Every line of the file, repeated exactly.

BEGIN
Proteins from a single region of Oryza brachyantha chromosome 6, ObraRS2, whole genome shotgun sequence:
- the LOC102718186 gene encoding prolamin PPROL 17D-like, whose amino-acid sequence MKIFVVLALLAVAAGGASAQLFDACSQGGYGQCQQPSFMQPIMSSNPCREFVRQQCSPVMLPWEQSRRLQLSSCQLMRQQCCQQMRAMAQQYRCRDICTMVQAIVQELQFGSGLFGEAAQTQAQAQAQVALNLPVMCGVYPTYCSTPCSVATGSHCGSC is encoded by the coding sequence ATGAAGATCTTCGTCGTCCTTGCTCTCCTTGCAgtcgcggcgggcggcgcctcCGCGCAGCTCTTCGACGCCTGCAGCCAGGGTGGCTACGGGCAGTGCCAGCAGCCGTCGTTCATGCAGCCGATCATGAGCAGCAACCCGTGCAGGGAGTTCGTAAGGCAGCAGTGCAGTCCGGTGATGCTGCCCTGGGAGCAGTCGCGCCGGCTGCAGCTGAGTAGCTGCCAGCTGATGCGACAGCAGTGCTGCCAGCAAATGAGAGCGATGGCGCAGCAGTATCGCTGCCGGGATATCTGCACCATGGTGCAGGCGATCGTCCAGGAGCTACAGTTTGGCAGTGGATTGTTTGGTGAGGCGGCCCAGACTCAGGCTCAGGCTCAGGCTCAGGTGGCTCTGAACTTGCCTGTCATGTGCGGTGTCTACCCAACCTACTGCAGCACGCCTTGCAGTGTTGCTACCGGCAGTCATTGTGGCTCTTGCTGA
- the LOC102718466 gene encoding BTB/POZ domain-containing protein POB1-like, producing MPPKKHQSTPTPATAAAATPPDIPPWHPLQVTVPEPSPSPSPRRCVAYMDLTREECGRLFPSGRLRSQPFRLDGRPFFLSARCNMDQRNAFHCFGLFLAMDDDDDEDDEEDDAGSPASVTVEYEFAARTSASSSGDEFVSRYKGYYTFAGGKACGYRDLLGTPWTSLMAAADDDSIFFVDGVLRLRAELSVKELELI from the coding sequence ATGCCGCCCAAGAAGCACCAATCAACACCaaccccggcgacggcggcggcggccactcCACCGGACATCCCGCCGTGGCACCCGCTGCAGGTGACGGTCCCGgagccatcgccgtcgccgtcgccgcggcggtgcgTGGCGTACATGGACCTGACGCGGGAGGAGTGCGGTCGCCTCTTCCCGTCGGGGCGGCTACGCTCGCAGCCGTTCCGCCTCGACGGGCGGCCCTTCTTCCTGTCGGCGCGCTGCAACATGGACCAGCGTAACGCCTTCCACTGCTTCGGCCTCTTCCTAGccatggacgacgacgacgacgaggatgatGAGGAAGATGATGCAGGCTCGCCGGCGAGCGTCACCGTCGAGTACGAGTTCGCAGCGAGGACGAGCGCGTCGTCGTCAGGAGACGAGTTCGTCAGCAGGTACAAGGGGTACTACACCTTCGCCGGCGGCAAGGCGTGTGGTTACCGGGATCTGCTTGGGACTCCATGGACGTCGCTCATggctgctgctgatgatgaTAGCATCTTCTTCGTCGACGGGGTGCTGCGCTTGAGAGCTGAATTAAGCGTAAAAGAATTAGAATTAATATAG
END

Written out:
Proteins from a single region of Oryza brachyantha chromosome 6, ObraRS2, whole genome shotgun sequence:
- the LOC102718186 gene encoding prolamin PPROL 17D-like, whose amino-acid sequence MKIFVVLALLAVAAGGASAQLFDACSQGGYGQCQQPSFMQPIMSSNPCREFVRQQCSPVMLPWEQSRRLQLSSCQLMRQQCCQQMRAMAQQYRCRDICTMVQAIVQELQFGSGLFGEAAQTQAQAQAQVALNLPVMCGVYPTYCSTPCSVATGSHCGSC is encoded by the coding sequence ATGAAGATCTTCGTCGTCCTTGCTCTCCTTGCAgtcgcggcgggcggcgcctcCGCGCAGCTCTTCGACGCCTGCAGCCAGGGTGGCTACGGGCAGTGCCAGCAGCCGTCGTTCATGCAGCCGATCATGAGCAGCAACCCGTGCAGGGAGTTCGTAAGGCAGCAGTGCAGTCCGGTGATGCTGCCCTGGGAGCAGTCGCGCCGGCTGCAGCTGAGTAGCTGCCAGCTGATGCGACAGCAGTGCTGCCAGCAAATGAGAGCGATGGCGCAGCAGTATCGCTGCCGGGATATCTGCACCATGGTGCAGGCGATCGTCCAGGAGCTACAGTTTGGCAGTGGATTGTTTGGTGAGGCGGCCCAGACTCAGGCTCAGGCTCAGGCTCAGGTGGCTCTGAACTTGCCTGTCATGTGCGGTGTCTACCCAACCTACTGCAGCACGCCTTGCAGTGTTGCTACCGGCAGTCATTGTGGCTCTTGCTGA
- the LOC102718466 gene encoding BTB/POZ domain-containing protein POB1-like, producing MPPKKHQSTPTPATAAAATPPDIPPWHPLQVTVPEPSPSPSPRRCVAYMDLTREECGRLFPSGRLRSQPFRLDGRPFFLSARCNMDQRNAFHCFGLFLAMDDDDDEDDEEDDAGSPASVTVEYEFAARTSASSSGDEFVSRYKGYYTFAGGKACGYRDLLGTPWTSLMAAADDDSIFFVDGVLRLRAELSVKELELI from the coding sequence ATGCCGCCCAAGAAGCACCAATCAACACCaaccccggcgacggcggcggcggccactcCACCGGACATCCCGCCGTGGCACCCGCTGCAGGTGACGGTCCCGgagccatcgccgtcgccgtcgccgcggcggtgcgTGGCGTACATGGACCTGACGCGGGAGGAGTGCGGTCGCCTCTTCCCGTCGGGGCGGCTACGCTCGCAGCCGTTCCGCCTCGACGGGCGGCCCTTCTTCCTGTCGGCGCGCTGCAACATGGACCAGCGTAACGCCTTCCACTGCTTCGGCCTCTTCCTAGccatggacgacgacgacgacgaggatgatGAGGAAGATGATGCAGGCTCGCCGGCGAGCGTCACCGTCGAGTACGAGTTCGCAGCGAGGACGAGCGCGTCGTCGTCAGGAGACGAGTTCGTCAGCAGGTACAAGGGGTACTACACCTTCGCCGGCGGCAAGGCGTGTGGTTACCGGGATCTGCTTGGGACTCCATGGACGTCGCTCATggctgctgctgatgatgaTAGCATCTTCTTCGTCGACGGGGTGCTGCGCTTGAGAGCTGAATTAAGCGTAAAAGAATTAGAATTAATATAG